Police in Denmark have arrested a man and woman on suspicion of providing cannabis to cancer patients and people with other serious illnesses.
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The couple, who were detained on Tuesday, could be sentenced to up to ten years in prison.
Claus ‘Moffe’ Nielsen had previously admitted selling cannabis and spoken to Danish media about it. He said he knew he might be arrested one day, but did not care.
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Mr Nielsen pleaded guilty to the charge, but his wife, who was detained with him, denied any participation in dealing drugs, the couple’s attorney Erbil Kaya told Danish tabloid BT.
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When he started taking edible cannabis to treat his osteoarthritis Mr Neilsen became convinced of the medical benefits of cannabis. The drug worked so good for him that he needed to offer the chance to to attempt it to other individuals.
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“It should be laboratory technicians, chemists and physicians who do it [sell cannabis for medicinal use] under restricted conditions,” he told BT. “I’m no trained specialist, but I ‘ve some principles and I stand by them.”
He said he’d customers all over Denmark who suffered from ailments including fibromyalgia, sclerosis and cancer.
Mr Nielsen and his wife have been charged under Denmark’s narcotics laws, and face a maximum potential term of 10 years in penitentiary. The couple complained about the fact their trial wasn’t made public, and Mr Nielsen said he needed folks to understand what occurs in the case.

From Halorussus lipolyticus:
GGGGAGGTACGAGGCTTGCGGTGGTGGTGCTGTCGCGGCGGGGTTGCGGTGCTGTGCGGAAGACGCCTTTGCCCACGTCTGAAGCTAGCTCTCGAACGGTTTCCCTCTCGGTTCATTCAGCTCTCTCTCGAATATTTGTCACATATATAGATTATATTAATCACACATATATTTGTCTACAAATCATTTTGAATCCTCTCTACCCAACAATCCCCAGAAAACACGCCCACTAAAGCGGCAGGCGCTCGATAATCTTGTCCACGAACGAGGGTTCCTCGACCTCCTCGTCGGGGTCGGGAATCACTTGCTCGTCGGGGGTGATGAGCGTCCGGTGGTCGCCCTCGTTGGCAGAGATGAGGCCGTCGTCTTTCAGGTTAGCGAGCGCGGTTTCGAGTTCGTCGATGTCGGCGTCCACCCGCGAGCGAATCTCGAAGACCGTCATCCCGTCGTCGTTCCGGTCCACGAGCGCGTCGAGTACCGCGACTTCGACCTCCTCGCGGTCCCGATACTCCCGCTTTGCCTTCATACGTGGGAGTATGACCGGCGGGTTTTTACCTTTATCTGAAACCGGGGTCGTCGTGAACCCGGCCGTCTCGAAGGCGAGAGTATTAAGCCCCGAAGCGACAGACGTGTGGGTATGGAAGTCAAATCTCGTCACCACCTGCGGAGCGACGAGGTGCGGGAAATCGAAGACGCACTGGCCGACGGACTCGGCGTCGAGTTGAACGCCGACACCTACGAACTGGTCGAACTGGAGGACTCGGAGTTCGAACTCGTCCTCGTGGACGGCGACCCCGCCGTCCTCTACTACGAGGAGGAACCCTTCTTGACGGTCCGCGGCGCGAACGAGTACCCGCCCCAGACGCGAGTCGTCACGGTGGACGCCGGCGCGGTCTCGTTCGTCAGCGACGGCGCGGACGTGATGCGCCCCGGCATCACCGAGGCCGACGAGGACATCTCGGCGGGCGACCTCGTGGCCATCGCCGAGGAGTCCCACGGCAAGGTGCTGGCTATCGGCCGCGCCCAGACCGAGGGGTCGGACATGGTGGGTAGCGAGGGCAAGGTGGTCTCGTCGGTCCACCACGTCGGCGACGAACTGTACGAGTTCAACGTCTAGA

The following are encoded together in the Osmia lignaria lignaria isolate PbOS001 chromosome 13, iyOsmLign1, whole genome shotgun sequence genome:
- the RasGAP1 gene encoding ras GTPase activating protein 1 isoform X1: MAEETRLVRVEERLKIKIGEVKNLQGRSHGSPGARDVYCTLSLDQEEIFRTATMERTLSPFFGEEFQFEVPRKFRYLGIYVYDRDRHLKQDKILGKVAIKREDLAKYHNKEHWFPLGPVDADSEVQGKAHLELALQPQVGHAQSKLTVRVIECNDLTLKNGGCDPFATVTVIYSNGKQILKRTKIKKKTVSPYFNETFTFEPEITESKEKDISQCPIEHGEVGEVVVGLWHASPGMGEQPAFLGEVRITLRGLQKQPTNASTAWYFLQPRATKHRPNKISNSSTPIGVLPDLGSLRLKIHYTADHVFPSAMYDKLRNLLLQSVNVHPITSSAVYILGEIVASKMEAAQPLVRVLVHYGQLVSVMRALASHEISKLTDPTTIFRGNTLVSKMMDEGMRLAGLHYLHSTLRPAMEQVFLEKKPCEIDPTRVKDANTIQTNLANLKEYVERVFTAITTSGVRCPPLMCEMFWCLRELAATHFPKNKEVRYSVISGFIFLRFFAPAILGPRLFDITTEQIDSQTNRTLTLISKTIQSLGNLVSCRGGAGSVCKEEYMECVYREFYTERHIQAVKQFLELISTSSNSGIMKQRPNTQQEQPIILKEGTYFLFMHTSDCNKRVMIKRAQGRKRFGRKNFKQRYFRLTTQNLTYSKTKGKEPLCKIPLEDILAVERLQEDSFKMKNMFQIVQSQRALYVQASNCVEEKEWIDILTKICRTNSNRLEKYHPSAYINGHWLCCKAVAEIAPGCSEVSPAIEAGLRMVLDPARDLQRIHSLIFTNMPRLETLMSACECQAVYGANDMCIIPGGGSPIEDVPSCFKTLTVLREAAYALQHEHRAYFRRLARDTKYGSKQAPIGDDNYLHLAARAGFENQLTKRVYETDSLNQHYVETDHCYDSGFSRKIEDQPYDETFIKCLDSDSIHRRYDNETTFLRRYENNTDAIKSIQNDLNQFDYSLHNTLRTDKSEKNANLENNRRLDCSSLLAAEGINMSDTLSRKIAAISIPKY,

“The people is conscious of this case so there’s nothing secret about it and he’s spoken out about his company,” Mr Kaya said. “There’s also a documentary being made about him, so there’s nothing to conceal as far as he’s worried.”
Mr Kaya said that cannabis is sold by his customer to put pressure on the state to alter its outlook on medicinal cannabis and to help sick people.
“Claus hasn’t concealed… what he does and he understood it was prohibited. That’s why he’s confessed his guilt,” the lawyer continued. “But he’sn’t done it to earn money and be a criminal mastermind. He’s done it in broad day and been open and frank about it.”
Legalising cannabis for medicinal use was debated in recent months. One area of Denmark agreed to a provisional strategy in August to start prescribing cannabis for medicinal use. Danish media also reported in the summer the health minister Sophie Løhde is contemplating a four-year-long national trial of legalising cannabis that was medical.
A survey found in June that 88 per cent of Danes support legalising cannabis for medicinal use. A small majority are also in favour of legalising cannabis for recreational use, according to other surveys.
In 2014, several Danish parties signed a political deal on pain alleviation to ring-fence funds for “research projects, including using medicinal cannabis”.